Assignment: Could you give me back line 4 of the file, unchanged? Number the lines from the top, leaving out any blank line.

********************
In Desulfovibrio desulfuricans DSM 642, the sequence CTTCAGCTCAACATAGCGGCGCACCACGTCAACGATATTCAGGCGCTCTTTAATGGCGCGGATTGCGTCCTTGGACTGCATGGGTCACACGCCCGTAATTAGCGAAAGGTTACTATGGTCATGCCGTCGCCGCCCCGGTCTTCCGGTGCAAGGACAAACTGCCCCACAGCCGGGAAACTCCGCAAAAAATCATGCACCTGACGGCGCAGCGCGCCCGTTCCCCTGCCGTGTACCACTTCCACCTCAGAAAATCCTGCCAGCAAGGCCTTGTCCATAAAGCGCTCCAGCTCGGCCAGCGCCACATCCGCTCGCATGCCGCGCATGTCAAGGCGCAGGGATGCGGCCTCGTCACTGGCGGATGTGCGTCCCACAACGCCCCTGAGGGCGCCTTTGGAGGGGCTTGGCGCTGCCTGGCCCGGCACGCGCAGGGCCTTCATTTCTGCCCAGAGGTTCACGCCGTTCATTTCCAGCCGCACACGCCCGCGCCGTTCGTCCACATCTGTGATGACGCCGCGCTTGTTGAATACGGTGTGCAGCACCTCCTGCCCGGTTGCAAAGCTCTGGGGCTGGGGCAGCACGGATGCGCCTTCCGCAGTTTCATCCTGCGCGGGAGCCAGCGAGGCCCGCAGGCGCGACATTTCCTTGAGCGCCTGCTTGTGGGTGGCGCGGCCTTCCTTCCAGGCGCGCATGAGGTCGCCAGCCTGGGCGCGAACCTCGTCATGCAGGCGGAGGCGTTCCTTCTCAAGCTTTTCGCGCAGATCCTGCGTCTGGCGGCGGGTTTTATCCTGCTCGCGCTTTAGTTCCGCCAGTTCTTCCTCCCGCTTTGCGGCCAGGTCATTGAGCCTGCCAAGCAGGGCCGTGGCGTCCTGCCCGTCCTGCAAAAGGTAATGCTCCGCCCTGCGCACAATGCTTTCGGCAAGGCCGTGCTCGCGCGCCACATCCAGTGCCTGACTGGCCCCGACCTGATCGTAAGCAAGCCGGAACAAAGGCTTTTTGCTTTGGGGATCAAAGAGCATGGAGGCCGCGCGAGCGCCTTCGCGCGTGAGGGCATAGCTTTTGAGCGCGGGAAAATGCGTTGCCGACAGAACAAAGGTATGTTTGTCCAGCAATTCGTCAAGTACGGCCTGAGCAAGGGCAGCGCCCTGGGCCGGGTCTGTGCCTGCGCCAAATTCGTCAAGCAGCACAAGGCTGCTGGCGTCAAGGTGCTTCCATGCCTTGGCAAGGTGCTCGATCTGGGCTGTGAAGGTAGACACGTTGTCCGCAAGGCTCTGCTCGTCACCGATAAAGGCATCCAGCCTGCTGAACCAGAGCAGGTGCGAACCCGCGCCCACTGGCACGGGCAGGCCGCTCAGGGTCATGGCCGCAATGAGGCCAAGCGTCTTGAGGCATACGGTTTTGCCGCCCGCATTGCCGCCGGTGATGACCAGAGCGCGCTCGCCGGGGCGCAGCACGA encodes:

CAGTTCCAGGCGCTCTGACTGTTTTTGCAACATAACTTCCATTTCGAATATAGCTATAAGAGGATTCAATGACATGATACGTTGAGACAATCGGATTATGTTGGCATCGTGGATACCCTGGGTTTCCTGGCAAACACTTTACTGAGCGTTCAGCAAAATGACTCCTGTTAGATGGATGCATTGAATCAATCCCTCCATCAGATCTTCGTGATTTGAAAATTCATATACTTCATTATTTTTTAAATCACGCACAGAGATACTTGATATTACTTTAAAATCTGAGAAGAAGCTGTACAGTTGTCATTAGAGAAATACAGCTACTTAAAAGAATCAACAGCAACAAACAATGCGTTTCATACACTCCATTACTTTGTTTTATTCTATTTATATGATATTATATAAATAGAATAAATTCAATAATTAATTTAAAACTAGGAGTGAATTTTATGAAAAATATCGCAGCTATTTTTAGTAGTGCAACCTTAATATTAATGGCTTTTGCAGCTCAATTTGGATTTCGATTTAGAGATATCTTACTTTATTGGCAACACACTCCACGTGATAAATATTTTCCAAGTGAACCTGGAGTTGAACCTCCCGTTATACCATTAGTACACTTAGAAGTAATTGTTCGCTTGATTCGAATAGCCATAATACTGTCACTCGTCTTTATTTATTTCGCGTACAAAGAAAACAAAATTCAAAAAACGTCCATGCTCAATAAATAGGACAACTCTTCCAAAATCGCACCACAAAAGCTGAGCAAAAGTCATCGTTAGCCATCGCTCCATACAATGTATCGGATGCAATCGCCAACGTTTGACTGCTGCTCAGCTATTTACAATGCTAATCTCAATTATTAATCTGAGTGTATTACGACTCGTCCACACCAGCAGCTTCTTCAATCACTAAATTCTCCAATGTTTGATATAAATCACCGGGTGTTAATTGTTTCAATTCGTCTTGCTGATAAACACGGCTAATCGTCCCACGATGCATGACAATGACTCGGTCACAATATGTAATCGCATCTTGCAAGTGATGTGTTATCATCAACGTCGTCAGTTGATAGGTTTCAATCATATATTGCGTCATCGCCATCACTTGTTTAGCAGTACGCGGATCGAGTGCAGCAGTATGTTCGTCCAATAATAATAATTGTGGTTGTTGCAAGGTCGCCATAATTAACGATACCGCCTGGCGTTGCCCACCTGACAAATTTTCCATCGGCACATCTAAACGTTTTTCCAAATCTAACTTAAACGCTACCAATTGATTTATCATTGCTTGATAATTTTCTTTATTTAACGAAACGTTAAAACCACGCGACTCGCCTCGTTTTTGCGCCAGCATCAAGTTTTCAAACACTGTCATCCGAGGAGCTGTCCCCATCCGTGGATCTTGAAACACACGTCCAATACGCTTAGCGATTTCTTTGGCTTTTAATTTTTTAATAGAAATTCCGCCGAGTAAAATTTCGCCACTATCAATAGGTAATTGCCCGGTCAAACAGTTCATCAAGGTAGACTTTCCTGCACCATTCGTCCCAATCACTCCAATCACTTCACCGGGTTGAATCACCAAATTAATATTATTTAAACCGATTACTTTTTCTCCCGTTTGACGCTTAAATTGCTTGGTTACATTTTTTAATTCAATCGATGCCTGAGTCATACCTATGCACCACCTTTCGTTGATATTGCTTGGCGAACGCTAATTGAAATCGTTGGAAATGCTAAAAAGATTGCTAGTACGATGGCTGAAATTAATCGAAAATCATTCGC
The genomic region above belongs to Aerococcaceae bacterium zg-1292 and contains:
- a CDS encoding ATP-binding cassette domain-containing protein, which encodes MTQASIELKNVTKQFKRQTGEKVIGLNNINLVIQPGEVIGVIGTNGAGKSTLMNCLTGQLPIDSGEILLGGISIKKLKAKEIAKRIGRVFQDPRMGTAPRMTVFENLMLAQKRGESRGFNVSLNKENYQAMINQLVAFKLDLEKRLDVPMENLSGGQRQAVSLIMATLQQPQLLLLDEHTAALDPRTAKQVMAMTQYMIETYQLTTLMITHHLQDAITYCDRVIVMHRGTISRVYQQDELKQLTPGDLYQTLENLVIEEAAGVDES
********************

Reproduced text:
- a CDS encoding ATP-binding cassette domain-containing protein, which encodes MTQASIELKNVTKQFKRQTGEKVIGLNNINLVIQPGEVIGVIGTNGAGKSTLMNCLTGQLPIDSGEILLGGISIKKLKAKEIAKRIGRVFQDPRMGTAPRMTVFENLMLAQKRGESRGFNVSLNKENYQAMINQLVAFKLDLEKRLDVPMENLSGGQRQAVSLIMATLQQPQLLLLDEHTAALDPRTAKQVMAMTQYMIETYQLTTLMITHHLQDAITYCDRVIVMHRGTISRVYQQDELKQLTPGDLYQTLENLVIEEAAGVDES